APT Determination of Trace Element

Ammonium Paratungstate Picture

Ammonium paratungstate (APT) is an important intermediate in the production of tungsten trioxide (WO3) and tungsten metal, both of which are used in the semiconductor and electronic industries. As the properties of these materials are strongly affected by elemental impurities, it is necessary to assess the purity level of any intermediaries used in their manufacture as well as the materials themselves. Elements of interest include Na, K, Ca, Fe, Si, P, and S.

Traditional analytical techniques for the analysis of high-purity tungsten are graphite furnace atomic absorption spectroscopy (GFAAS), flame atomic absorption spectroscopy (FAAS), and inductively coupled plasma optical emission spectroscopy (ICP-OES). However, direct determination of high-purity tungsten by these methods has been limited by the formation of intense matrix interferences. Analyte/matrix separation methods, such as ion exchange, liquid-liquid extraction, and co-precipitation have been investigated for the analysis but these matrix elimination methods are timeconsuming, labor- intensive, and costly. They also increase the risk of contamination and the loss of key trace elements. Consequently, a more powerful and reliable method is required for the determination of trace contaminants in highpurity tungsten.

ICP-MS is frequently used for high-purity materials testing because of its superior sensitivity and low detection limits compared to the traditional analytical techniques. However, this application remains challenging for conventional ICP-MS for the following reasons:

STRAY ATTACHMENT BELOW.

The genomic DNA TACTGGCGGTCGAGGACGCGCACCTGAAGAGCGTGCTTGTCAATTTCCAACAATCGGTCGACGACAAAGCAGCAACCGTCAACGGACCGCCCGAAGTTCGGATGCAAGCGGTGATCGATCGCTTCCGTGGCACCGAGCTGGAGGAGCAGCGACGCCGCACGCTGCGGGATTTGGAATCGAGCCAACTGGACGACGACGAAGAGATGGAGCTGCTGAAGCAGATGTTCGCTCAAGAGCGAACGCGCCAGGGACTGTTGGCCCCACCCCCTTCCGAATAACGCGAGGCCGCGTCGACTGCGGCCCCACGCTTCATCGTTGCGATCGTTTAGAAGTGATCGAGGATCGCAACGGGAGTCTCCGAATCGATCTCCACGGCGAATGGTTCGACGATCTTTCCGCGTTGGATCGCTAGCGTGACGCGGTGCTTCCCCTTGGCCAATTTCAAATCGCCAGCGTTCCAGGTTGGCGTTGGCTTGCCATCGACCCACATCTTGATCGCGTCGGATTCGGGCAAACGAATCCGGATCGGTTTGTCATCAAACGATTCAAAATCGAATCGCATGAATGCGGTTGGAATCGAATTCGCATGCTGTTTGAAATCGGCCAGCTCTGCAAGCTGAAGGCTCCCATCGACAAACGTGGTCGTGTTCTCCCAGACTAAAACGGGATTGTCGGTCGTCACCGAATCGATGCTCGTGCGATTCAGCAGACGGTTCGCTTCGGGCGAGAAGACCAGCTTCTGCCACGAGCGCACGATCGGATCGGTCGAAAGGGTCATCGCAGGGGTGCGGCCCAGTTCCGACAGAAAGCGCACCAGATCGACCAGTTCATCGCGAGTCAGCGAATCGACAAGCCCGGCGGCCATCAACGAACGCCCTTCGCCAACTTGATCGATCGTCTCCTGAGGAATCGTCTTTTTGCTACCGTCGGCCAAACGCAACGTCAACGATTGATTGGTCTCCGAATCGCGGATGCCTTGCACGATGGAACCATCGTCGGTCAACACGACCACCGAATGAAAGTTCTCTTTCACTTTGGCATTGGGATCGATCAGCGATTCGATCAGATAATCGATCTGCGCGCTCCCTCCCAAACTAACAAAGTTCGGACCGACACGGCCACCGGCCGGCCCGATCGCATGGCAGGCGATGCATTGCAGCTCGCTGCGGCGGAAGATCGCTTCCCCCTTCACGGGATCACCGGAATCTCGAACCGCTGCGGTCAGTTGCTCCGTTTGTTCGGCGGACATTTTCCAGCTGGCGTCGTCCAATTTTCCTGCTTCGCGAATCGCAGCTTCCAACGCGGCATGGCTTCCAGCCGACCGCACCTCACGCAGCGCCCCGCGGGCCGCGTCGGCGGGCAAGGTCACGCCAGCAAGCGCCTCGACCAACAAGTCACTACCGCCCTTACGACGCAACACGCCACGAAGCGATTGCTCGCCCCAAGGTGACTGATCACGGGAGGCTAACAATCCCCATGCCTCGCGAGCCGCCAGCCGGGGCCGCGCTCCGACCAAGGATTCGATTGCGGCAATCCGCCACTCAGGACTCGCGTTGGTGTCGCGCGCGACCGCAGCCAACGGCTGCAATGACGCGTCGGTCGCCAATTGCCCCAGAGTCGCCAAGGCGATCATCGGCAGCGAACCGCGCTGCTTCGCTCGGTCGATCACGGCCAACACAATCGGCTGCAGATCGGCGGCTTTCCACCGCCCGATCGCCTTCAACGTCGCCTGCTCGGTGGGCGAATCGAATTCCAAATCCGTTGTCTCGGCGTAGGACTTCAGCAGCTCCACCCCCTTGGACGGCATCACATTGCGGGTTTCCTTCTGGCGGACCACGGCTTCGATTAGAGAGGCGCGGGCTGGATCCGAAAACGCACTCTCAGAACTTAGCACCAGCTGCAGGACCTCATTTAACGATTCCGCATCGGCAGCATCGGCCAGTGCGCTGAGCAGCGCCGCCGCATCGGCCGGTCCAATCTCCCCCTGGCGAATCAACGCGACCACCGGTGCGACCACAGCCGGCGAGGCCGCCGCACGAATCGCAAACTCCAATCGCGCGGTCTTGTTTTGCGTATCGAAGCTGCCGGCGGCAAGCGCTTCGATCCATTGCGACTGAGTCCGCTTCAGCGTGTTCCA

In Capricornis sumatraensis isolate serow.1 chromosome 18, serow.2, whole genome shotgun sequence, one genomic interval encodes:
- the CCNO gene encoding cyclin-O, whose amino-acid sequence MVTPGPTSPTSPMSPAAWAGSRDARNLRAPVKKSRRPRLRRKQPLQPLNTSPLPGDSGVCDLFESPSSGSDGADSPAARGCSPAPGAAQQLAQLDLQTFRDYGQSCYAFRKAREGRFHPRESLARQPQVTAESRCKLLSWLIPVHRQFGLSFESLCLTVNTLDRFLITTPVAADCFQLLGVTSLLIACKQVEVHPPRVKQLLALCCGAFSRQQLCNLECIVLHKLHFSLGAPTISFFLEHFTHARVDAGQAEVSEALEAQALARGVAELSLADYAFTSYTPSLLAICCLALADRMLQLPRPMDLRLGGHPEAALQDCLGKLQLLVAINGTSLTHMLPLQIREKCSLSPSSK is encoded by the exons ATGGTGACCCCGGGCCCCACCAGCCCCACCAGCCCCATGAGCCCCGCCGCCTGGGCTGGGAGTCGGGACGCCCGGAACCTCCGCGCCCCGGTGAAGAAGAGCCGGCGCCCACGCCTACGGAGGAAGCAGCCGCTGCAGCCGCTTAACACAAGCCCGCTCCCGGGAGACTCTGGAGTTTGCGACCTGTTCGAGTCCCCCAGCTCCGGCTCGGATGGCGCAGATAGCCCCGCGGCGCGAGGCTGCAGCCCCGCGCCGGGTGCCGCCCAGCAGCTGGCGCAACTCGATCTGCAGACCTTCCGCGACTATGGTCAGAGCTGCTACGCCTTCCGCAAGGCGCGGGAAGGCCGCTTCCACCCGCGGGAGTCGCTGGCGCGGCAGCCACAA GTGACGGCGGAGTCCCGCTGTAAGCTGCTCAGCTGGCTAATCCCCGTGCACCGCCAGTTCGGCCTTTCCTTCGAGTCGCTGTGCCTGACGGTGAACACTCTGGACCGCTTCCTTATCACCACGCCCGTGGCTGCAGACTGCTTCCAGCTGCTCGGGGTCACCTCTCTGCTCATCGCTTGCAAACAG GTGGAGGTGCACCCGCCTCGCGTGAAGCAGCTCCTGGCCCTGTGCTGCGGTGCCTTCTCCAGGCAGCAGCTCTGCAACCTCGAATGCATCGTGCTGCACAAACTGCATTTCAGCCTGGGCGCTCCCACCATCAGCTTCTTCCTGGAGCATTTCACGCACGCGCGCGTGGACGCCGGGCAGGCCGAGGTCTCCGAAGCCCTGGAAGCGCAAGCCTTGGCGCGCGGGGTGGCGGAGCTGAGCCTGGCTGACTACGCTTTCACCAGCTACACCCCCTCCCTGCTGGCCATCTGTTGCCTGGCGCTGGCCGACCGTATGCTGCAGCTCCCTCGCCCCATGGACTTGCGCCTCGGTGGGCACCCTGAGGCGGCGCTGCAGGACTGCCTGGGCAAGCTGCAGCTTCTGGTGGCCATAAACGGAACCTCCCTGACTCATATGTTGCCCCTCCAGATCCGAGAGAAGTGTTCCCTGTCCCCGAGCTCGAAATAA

• Deposits from high-matrix (TDS > 0.1%) samples build up on the interface cones, resulting in signal drift and instability.
• Possible contamination from ubiquitous elements such as Na, K, Al, Ca, and Fe during sample preparation or dilution. Dilution also degrades detection limits.
• Serious interferences on K, Ca, Fe, Si, P, and S
– Polyatomic ion interferences from ArH+, Ar+, ArO+,N2+, O2+, and NOH+
– Memory effects for elements such as Li and Na from the interface cones

The Agilent High Matrix Introduction (HMI) system has been developed specifically for the analysis of high-matrix samples. For the first time, samples with high TDS (up to 1%) can be introduced into an Agilent HMI/ICP-MS without causing signal drift problems . HMI increases the effectiveness of sample dissociation in the ICP central channel and improves ionization efficiency by means of aerosol gas dilution. Aerosol dilution reduces the amount of sample that is transported into the ICP, which means that the amount of solvent vapor (usually water) reaching the plasma is also reduced. With less water to decompose, the plasma is hotter and therefore more robust [illustrated by the reduced CeO+/Ce+ ratio (< 0.2%)]. Furthermore, the Octopole Reaction System (ORS) of the Agilent 7500 Series ICP-MS uses simple, universal conditions to remove polyatomic interferences effectively. The combination of these two advanced technologies is key to improving
the ability of ICP-MS to run very high and variable matrix samples routinely and accurately.
In this study, a new method has been developed for the determination of 21 metal impurities in high-purity APT using the Agilent 7500cx ICP-MS fitted with an HMI. The methodology is suitable for quality control, certification, and evaluation of APT on the production line.